« [p. 57] We next arrived at a bridge which is peculiarly interesting from the situation in which it is placed. To the right appears an extensive succession of forest-scenery, diversified with chateaus, all built of stone, which, at a distance, assume the appearance of rocks, while the Seine beautifully meanders through an adjacent valley. To the left appears an expanded plain, with the river, which continually catches the eye, reflecting the beams of an unclouded sun, whilst a great number of towns, some of them of considerable magnitude, appear in front. The most prominent feature, however, is the forest of St. Germain, famous for the amusements of the chase which it afforded the kings of France, while that country could boast of kings. This celebrated forest is cut into rides, or green allées, three miles in length. The ground is too flat to give an air of grandeur to the scenery; but, speaking as a sportsman, that circumstance contributes to its real excellence, as the flatter the [p. 58] country the better for the chase. The First Consul has lately taken this forest under his special protection, and, as the game, which was almost extirpated during the revolution, is now replenishing, it will probably soon resume its ancient celebrity.
We arrived at St. Germain about five o’clock, and found the town, which is four leagues from Paris, superior to any we had hitherto seen in France, being entirely built of white stone. We dined at a beautiful inn called the Grand Cerf, and were glad to retire early to rest. This place is particularly worthy the notice of strangers, as having been the birth-place of Louis XIV and the residence of James II after his abdication of the throne of England.
The morning proving fine, we took an early breakfast, that we might have leisure to visit those places worthy of inspection. The palace is a grand pile of building, but, being converted into barracks, it is now considerably out of repair, although there are still many vestiges of its pristine magnificence. Most of the windows are broken, and the words Liberty and Equality are written every where on the walls, on those very walls which once formed the habitation of despotic power. How the Goddess of Liberty likes her present residence in France, I have not leisure to examine. England, you know, she has long made the place of her favourite sejour, but if our Gallic neighbours have not decoyed her away, they have, at least, set up her representative.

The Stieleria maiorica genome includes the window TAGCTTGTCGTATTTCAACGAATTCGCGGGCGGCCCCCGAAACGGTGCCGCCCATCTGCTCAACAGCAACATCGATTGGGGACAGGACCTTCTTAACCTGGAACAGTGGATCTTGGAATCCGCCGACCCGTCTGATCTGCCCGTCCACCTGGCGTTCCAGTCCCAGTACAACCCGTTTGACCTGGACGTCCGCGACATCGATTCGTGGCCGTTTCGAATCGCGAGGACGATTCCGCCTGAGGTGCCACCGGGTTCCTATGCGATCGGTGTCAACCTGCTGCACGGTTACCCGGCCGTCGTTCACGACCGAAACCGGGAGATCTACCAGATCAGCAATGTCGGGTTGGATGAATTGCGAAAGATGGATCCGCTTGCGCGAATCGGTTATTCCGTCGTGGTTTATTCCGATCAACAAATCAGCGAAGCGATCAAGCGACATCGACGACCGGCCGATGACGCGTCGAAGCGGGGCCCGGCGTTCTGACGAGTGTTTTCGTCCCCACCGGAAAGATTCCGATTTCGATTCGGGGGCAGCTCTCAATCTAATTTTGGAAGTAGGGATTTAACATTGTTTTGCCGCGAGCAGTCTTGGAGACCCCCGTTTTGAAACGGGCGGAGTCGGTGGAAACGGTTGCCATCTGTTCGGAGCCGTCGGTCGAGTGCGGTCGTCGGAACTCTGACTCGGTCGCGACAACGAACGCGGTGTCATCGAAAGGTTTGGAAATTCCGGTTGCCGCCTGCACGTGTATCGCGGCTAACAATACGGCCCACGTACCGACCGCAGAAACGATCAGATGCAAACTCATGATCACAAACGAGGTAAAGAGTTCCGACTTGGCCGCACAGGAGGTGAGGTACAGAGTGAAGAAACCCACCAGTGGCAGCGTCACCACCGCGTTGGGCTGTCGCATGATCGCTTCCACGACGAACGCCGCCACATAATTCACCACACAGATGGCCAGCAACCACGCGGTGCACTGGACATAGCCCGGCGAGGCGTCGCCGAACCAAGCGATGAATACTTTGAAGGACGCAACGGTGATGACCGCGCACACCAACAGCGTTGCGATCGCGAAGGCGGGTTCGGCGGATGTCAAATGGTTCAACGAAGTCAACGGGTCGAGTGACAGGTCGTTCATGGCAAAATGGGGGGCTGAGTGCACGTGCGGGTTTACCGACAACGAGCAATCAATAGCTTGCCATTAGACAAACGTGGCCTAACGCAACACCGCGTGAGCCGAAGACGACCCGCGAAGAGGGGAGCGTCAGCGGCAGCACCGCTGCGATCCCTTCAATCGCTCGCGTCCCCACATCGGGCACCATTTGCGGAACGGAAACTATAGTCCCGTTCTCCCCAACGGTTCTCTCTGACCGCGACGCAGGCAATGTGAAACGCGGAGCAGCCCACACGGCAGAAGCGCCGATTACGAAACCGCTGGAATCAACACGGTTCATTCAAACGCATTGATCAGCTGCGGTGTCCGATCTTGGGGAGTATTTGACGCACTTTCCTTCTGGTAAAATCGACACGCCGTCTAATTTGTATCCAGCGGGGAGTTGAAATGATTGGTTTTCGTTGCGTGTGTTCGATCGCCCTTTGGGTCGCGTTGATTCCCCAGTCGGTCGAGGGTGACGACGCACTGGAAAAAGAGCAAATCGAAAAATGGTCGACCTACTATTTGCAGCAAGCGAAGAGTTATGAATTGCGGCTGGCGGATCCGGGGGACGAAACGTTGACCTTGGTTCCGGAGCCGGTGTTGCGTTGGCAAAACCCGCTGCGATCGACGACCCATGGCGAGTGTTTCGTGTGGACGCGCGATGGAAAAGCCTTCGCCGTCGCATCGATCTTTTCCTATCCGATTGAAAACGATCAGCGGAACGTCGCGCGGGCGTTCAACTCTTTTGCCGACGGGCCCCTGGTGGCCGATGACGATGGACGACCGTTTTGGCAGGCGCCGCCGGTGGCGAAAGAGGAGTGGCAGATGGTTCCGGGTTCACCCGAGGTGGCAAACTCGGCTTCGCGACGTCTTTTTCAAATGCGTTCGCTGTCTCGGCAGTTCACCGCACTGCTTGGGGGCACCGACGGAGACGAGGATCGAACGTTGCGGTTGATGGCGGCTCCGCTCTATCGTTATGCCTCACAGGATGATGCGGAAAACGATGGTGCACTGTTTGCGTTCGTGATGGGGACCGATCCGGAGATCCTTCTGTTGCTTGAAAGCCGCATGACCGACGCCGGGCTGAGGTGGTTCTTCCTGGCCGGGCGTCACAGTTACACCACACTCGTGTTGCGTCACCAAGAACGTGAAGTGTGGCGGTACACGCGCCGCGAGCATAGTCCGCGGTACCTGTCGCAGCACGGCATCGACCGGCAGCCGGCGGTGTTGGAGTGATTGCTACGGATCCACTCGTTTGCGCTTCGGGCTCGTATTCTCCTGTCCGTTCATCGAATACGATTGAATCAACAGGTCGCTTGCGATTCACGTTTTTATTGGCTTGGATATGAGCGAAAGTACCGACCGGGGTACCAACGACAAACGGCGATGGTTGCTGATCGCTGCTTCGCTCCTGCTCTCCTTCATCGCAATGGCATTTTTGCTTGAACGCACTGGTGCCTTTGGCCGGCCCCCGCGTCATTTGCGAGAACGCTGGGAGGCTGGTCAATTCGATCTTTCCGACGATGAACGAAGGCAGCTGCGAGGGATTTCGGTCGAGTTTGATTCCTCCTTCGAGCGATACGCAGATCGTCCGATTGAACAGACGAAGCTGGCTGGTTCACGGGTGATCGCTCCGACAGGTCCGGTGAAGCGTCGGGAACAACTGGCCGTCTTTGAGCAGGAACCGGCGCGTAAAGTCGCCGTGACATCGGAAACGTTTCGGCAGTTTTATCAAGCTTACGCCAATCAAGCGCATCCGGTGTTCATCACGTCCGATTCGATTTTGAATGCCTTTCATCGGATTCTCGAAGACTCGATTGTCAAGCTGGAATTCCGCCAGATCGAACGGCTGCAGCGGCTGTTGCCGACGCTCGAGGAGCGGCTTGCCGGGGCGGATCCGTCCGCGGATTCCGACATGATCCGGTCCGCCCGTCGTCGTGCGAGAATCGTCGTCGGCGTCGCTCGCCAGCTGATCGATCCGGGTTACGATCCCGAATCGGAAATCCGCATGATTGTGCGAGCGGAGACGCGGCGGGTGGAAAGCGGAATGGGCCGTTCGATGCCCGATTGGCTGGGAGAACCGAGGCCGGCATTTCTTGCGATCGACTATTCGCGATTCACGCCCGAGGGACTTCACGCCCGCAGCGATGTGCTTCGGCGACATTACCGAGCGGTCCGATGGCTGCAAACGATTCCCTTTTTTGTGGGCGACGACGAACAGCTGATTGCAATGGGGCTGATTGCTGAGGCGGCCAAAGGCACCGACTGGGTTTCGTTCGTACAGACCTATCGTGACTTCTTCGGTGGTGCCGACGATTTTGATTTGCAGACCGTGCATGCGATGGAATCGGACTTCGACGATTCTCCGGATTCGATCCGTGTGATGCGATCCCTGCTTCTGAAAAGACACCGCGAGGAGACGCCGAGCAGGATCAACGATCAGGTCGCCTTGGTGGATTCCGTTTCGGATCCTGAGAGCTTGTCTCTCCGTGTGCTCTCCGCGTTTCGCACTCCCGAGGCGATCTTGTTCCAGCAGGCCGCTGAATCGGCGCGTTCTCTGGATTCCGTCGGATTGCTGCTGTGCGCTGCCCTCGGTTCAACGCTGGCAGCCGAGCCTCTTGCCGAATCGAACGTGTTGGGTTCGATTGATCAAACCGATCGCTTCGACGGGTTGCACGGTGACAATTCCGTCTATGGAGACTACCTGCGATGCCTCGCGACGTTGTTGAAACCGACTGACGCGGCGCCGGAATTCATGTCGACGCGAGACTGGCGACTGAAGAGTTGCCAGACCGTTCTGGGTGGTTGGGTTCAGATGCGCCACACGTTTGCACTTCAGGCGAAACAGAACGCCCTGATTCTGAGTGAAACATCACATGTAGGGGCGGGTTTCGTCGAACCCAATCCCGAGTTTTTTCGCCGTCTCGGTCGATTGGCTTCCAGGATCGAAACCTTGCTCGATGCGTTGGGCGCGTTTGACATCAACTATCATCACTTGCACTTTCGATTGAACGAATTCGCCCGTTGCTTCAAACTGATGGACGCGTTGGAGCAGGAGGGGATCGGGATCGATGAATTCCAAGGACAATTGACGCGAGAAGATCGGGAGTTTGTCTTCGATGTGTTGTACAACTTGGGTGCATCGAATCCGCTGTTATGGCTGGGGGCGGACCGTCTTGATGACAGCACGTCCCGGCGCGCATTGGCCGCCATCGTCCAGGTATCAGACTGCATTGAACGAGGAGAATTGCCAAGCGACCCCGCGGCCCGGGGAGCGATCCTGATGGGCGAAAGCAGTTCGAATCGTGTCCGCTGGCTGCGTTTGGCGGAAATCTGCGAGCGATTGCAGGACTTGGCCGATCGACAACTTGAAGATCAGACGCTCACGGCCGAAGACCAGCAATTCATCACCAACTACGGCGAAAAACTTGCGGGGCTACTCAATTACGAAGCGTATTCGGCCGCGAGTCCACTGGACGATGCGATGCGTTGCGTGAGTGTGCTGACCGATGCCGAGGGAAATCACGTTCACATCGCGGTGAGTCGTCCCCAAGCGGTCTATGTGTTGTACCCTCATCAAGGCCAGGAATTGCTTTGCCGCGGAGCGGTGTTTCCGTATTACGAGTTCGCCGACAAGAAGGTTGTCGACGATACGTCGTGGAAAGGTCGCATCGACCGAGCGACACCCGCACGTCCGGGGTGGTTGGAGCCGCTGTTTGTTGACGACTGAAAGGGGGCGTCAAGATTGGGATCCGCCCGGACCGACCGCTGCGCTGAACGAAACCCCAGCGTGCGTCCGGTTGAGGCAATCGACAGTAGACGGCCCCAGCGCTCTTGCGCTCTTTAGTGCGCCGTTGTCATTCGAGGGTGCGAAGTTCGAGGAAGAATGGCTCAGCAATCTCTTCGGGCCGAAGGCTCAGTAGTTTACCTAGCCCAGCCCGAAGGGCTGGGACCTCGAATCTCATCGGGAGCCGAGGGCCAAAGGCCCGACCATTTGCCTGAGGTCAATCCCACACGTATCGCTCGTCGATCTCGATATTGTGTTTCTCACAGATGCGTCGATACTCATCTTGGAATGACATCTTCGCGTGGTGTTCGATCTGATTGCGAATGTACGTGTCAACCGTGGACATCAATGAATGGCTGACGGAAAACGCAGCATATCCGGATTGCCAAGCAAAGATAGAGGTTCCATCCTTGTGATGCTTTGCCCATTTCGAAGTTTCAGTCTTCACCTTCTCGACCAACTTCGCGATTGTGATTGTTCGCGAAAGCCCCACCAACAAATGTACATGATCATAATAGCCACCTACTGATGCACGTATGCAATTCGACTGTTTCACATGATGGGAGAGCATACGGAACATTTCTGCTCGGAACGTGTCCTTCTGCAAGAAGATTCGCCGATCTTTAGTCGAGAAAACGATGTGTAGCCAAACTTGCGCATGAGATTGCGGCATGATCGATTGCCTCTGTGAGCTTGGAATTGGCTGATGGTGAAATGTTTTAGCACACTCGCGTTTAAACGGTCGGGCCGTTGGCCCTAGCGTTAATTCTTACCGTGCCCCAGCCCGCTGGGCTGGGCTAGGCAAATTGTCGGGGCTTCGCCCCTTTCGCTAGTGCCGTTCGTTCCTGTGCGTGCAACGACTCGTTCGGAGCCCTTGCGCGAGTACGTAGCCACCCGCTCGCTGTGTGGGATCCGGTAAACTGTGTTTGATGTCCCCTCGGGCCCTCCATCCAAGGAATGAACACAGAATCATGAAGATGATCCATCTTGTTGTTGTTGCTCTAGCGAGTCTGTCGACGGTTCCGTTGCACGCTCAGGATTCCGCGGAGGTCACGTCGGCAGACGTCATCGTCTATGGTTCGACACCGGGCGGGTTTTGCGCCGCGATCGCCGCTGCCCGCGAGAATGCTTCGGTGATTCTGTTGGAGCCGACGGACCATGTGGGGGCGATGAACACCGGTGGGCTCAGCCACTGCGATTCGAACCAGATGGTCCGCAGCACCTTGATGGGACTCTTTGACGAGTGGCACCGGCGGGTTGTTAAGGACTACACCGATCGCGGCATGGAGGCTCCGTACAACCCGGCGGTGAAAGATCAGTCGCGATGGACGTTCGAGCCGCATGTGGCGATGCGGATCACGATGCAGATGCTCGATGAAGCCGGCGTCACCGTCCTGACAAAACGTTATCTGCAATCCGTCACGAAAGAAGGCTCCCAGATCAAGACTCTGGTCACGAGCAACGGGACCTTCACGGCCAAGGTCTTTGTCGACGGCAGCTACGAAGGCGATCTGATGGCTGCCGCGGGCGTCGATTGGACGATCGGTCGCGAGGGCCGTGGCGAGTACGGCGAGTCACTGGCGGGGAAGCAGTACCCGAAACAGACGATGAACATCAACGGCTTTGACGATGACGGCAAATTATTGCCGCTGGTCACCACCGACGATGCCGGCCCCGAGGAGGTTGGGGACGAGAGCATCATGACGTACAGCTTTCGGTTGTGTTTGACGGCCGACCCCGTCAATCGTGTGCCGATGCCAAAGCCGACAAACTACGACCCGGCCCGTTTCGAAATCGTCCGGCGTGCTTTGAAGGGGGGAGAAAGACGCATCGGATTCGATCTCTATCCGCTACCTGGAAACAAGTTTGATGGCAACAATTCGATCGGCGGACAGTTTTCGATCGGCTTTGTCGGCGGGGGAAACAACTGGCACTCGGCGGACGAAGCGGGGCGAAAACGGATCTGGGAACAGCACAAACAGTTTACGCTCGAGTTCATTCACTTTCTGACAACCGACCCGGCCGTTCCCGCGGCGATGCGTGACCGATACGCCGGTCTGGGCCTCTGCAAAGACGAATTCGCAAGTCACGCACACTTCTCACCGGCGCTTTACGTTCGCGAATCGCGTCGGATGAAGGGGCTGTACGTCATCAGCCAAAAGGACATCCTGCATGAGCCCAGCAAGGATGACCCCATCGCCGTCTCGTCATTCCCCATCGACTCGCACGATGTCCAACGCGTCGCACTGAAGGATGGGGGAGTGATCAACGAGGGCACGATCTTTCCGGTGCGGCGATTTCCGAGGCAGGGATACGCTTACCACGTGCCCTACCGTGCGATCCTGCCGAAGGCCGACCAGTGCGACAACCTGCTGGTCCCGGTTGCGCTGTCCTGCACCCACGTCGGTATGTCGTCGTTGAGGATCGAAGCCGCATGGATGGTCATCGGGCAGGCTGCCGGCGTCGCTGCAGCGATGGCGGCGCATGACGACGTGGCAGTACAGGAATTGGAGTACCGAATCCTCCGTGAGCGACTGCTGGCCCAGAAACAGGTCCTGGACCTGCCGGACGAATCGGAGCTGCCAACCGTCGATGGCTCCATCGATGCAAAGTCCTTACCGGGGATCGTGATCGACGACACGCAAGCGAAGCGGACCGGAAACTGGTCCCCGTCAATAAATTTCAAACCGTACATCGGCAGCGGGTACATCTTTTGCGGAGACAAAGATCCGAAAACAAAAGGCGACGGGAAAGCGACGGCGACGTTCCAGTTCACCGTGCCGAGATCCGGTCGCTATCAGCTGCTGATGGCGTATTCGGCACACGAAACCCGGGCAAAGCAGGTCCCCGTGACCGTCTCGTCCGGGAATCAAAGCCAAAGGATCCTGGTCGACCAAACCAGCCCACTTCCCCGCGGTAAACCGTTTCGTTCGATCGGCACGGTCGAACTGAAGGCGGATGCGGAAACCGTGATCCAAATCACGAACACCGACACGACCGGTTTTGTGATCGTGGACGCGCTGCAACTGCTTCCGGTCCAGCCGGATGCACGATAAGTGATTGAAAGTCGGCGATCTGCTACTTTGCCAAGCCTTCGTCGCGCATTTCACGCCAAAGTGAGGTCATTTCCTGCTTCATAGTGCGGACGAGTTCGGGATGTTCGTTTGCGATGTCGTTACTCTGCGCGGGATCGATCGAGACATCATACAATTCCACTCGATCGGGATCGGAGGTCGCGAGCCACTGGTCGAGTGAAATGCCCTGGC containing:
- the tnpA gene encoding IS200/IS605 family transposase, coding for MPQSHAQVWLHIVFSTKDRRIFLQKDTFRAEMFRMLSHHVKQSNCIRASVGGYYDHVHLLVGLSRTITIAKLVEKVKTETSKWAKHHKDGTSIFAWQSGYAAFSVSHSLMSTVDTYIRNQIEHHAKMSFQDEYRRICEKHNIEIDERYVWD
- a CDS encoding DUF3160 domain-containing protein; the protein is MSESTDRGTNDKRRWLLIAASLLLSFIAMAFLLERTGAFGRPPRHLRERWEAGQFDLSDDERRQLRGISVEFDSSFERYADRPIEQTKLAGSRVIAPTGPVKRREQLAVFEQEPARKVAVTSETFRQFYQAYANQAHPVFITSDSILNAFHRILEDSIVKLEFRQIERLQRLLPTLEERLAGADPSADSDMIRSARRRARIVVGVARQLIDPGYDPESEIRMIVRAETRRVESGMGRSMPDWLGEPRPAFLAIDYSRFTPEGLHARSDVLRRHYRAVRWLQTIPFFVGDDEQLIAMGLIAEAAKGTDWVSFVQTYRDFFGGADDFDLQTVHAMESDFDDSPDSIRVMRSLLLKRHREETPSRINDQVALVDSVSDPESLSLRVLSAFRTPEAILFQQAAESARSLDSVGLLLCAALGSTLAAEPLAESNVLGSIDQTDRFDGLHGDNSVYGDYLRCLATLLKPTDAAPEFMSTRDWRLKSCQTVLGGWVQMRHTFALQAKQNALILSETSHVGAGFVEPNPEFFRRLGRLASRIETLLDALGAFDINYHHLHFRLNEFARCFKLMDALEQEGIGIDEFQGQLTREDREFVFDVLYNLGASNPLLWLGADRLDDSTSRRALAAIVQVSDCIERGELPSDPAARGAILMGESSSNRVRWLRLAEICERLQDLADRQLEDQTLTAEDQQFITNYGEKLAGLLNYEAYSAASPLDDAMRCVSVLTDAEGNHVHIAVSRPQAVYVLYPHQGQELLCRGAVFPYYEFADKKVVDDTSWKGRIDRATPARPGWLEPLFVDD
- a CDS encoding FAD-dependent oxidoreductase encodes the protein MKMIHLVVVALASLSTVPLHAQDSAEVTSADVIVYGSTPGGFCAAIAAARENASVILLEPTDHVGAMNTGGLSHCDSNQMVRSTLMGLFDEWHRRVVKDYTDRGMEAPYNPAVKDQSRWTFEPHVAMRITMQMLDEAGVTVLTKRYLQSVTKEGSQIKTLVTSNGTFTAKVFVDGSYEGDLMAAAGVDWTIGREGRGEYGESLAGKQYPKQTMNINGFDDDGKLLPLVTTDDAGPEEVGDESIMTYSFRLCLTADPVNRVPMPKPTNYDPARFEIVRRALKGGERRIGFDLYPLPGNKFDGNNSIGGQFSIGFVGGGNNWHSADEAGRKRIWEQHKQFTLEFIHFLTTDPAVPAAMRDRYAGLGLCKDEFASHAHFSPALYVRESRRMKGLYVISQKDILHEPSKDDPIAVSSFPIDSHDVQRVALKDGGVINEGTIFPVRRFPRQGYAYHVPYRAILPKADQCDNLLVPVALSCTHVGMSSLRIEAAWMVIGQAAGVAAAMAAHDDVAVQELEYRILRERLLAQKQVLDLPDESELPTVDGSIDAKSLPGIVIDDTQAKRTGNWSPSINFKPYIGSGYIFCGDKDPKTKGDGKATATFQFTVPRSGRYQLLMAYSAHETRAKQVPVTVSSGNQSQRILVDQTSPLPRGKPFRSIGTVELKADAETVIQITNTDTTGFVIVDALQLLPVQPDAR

I must not omit mentioning the terrace, which commands a most sublime prospect; nor could I avoid recalling to my recollection the late unfortunate inhabitants of the sumptuous palace. The contemplation was unpleasant, and my spirits became still more depressed by a short conversation which took place between myself and our grey-headed conductor. He gave us to understand, that the remembrance of their decapitated master still reigned in the hearts of the inhabitants. He also [p. 59] complained much of the existing government, in consequence of which (though naturally averse to argue any point with persons of his description) I requested to know his reasons for thinking as he did? He replied, that bread was so dear. “But, my worthy citizen”, said I, “can the First Consul command the seasons?” “Monsieur”, said the old man, while the tears trickled down his cheeks, “Vous avez raison, je vois que j’ai eu tort”. I gave him a trifling present, and we parted, probably never to meet again.
I must observe, that the chief consul has hunted four or five times at St. Germain. But, as the stags are yet very scarce, he comes privately, and amuses himself, attended only by four of five general officers. He always rides very hard, and is particularly fond of horses. »